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Locks And Dams



Much of our folklore has explored the possibility of "escaping" on the river. Before the advent of the car, many a youth dreamed of traveling cross-country by water. Today there are 25,500 miles of navigable inland waterways in the United States; the Mississippi River, featured in the segment, accounts for approximately 9,000 miles of this system. Equally appealing to youth is building a pint-size version of a dam by piling up sticks and debris to alter the flow of rainwater that is running down street-side curbs toward sewer drains. Dams are fascinating and useful; ruins of the world's oldest dam in Egypt along the Nile date to 2,700 B.C. (It was 37 feet high and 348 feet long.) More recently, the United States has built more than 5,000 dams, Japan has built about 2,000, and India has more than 1,000. Universally, humans need water, but nature delivers water in imperfect amounts due to climate and weather. (Humans also contribute to problems of water availability; for example, deforestation can create desert-like climates in places where water was once abundant.) Some areas have too much water, some not enough, and some have both conditions at different times. Because of this irregularity, dams can be built to make water supplies more useful. Dams have many functions: diversion dams control the supply of water to prevent floods; storage dams reserve water for use during dry periods; power dams generate electricity; and navigation dams provide navigable waters. Some river areas may be unnavigable by commercial boats and barges because of shoals, rapids, waterfalls, or low water. The riverbed itself may change in elevation, which may prohibit reliable and economical navigation. Finally, some rivers have been dammed. A lock can help make navigation possible in each of these situations. The technology of locks looks complex, but the principle is simple: The river is an inclined plane whose water moves in and out of locks by gravity . Think of locks as a flight of "water stairs" going up and down a hill. Water is drained from the first lock (using gravity) until the water level is even with the second one. The downstream gate is opened to allow the vessel into the lower lock, and the process is repeated. The lifting and lowering of vessels, some weighing up to 60 tons, is done without a great use of energy.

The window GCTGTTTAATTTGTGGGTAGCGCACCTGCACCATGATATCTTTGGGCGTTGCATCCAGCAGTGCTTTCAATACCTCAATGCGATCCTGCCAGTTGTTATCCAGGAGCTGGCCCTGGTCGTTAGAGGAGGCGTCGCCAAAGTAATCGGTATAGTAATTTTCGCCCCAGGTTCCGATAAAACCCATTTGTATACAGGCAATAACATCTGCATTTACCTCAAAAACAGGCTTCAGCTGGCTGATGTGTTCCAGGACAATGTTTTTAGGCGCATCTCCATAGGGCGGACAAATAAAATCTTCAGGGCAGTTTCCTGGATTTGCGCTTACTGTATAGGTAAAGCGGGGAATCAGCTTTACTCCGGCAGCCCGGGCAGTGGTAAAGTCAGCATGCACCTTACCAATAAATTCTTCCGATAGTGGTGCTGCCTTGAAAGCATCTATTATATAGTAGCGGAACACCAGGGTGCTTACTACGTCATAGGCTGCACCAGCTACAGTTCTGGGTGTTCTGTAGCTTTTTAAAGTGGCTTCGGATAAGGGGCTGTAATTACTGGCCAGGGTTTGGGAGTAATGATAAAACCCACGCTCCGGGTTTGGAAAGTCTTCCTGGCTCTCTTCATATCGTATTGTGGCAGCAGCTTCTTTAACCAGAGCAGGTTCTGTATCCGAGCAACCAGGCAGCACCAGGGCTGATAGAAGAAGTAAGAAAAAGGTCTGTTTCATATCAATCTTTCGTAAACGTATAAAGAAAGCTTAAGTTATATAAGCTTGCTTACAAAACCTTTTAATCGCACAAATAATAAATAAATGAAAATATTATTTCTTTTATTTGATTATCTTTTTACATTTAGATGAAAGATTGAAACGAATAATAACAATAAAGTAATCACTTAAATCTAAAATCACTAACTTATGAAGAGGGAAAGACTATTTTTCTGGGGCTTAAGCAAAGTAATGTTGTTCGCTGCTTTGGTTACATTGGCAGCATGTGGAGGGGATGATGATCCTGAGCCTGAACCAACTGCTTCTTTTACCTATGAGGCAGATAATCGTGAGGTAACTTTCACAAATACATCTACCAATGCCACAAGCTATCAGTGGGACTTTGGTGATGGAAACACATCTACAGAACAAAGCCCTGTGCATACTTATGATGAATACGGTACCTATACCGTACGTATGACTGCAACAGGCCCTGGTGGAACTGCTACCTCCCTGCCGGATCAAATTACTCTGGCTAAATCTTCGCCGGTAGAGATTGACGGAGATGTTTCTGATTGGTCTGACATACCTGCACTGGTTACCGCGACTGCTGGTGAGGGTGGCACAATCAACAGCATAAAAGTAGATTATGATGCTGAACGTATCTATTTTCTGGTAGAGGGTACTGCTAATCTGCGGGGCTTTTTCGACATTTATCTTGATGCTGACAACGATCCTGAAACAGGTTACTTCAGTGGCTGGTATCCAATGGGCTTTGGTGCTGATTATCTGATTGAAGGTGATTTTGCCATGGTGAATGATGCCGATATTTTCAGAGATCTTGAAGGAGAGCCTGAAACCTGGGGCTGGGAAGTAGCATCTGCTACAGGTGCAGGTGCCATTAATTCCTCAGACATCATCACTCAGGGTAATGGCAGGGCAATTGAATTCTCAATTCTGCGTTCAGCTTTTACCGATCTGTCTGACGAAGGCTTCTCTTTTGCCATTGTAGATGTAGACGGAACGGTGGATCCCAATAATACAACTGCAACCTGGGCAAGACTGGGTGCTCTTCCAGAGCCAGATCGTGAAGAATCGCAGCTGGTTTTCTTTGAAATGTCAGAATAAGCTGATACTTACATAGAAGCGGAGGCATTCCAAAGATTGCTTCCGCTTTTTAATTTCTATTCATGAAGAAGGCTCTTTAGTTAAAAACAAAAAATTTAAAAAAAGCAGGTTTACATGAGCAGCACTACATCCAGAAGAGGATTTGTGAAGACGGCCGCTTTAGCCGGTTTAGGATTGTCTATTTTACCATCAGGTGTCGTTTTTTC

Pascal's law is demonstrated in this water-pressure demonstration. A cubic foot of fresh water weighs 62.4 pounds. Water weighs more than a heavy wood such as oak, but half as much as bricks. The point is, of course, that as the elevation of water behind a dam is increased, the height and density of it causes high pressure at the bottom of the dam. In this activity, you will observe what happens to the flow of water when it is under pressure. Materials
  • 2 tall empty juice cans
  • nails
  • adhesive tape
  1. Punch three holes horizontally at the bottom of one can, about 1/2" to 3/4" apart. Cover the holes with adhesive tape. Ask your students to predict what will happen when you fill the can with water and remove the tape: Will any of the streams be longer than the others?
  2. Punch three holes diagonally in the side of another can. Cover the holes with adhesive tape. Ask your students to predict what will happen when you fill the can with water and remove the tape: Will any of the streams be longer than the others?
  3. Fill both cans with water, and then tear off the tape on the can with the horizontal holes. Observe what happens.
  4. Now, remove the tape from the can with the diagonal holes. Observe what happens.


    Adler, J. (1990) Troubled waters. Newsweek (Apr 16): 66-80.
    Ardley, N. (1990) How we build dams. Ada, OK: Garrett Educational Corp.
    Nelson, S.B. (1983) "Water engineering." In Standard handbook for civil
    engineers, ed. F.S. Merritt. New York: McGraw-Hill.
    Old man river. (1988) St. Paul, MN: U.S. Army Corps of Engineers.
    Skorupa, J. (1991) The problem with dams. Popular Mechanics (Dec):
    Additional sources of information:
    Iowa Department of Transportation
    River Transportation Division
    5268 NW 2nd Ave.
    Des Moines, IA 50313
    (515) 281-4292
    U.S. Army Corps of Engineers
    1421 U.S. Post Office & Custom House
    St. Paul, MN 55101
    Community resources:
    State Department of Natural Resources
    Civil engineer